Imagine this: you get to the starting line of a race and suddenly begin to wonder if you did everything you could to make sure you were 100% ready on race day. Athletes, especially those who participate in endurance sports, tend to think that training hard all the time is the way to go and that taking an easy day will hinder rather than improve their overall fitness. However, it is important that all athletes understand the importance of incorporating recovery into their training plans. Being properly recovered can mean the difference of being able to finish a race or not, or shaving off those last few seconds to score a new PR.
I have 7 golden nuggets that are essential components of a successful training plan. All of the athletes who train under me have used these tips to help them maximize their potential. I encourage you to consider adding these tips into your own training plan.
1. Rest and recovery days
When putting together your training program, the most important block of time you should add is a rest and recovery period of at least 24-36 hours. For my athletes and I, Mondays seem to work best as an easy day and off day to reap the benefits of the weekend and to mentally and physically reset for the week. This also gives you the confidence to make Tuesday’s workout, which tends to be a high quality ride and run day. Take away point? Make a recovery day a priority.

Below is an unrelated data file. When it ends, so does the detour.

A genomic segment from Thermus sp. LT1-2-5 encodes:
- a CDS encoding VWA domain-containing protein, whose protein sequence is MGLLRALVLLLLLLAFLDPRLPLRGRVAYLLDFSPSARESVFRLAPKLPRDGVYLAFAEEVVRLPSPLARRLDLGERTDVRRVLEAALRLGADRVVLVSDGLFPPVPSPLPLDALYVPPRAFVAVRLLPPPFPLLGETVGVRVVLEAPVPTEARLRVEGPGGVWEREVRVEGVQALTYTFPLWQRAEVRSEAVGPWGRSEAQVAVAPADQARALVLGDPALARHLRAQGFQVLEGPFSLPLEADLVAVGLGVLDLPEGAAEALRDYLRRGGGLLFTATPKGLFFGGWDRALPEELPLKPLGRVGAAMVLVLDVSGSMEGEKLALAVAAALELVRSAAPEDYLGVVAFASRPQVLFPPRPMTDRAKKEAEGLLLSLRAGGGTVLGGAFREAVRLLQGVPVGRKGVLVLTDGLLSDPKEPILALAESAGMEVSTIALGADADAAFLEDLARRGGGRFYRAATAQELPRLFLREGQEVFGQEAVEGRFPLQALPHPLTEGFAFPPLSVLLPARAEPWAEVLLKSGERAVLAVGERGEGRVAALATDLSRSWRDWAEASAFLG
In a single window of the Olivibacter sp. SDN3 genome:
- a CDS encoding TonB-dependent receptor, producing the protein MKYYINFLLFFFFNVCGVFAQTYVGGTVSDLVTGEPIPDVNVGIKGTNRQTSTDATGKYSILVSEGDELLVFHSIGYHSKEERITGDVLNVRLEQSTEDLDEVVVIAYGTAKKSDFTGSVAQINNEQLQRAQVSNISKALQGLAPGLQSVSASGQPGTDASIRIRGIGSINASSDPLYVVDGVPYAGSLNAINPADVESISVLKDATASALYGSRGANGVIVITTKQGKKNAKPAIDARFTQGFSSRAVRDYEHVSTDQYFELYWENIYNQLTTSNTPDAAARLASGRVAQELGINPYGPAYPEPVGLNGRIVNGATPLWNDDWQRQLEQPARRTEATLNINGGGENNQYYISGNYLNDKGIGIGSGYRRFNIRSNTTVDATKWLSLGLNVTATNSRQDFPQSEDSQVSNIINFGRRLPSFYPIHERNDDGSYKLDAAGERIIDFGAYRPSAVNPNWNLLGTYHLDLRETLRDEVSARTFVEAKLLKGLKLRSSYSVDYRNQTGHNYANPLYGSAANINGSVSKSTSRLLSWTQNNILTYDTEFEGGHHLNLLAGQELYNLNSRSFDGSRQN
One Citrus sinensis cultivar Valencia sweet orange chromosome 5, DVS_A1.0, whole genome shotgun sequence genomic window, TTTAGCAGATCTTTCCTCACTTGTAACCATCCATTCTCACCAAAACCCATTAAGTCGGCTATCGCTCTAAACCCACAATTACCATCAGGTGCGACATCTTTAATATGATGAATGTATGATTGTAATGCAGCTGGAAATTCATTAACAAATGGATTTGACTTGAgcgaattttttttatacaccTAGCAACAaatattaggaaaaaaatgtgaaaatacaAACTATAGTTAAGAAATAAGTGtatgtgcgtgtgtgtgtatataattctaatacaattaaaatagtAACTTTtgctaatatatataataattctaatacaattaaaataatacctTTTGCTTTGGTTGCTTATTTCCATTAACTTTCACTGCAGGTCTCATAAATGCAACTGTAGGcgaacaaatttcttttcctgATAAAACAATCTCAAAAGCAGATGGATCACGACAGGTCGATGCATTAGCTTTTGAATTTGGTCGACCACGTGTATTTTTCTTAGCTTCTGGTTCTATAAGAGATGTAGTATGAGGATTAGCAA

2. Dynamic stretches for warm-ups and static stretches for cool downs
If you create a fantastic track workout and plan to do mile repeats, starting with a warm up full of dynamic stretches will make your workout far more effective. Start with a 10-25 minute warm up that consists of 1-3 miles of jogging and 5-10 minutes of dynamic stretching. These warm ups will help prevent injury and allow you to recover quicker during and after your workout.
After your track workout, cool down with 10-15 minutes of jogging and 5-10 minutes of static stretches. When I have my athletes begin their cool down, I give them at least 5 minutes of walking followed by 10 minutes of easy jogging. Immediately afterwards, I walk my athletes through some yoga poses and a post stretch routine. Altogether, this cool down helps reduce any post-workout muscle soreness. Remember, the key to successful training is doing whatever it takes to ensure thorough recovery before and after a great workout.
3. Ice baths
Arguably the most dreaded part of the recovery process is soaking your body in an ice bath. It’s incredible how much added pain you can inflict on your body just by adding ice and water together. But at the same time, ice baths have time and time again shown to decrease inflammation and increase recovery, while also rejuvenating your body. I myself dislike ice baths and have found that taking ice cold showers is sometimes a bit more tolerable. The best part about ice baths is you don’t have to sit in a tub of ice or take an ice cold shower to get the benefits. Ice packs such as Moji ice products are specifically designed to help athletes be mobile while receiving the same benefits of sitting in an ice bath. Another product, Cryocup Ice Therapy, can be used to target smaller regions of your body that suffer from tightness or soreness.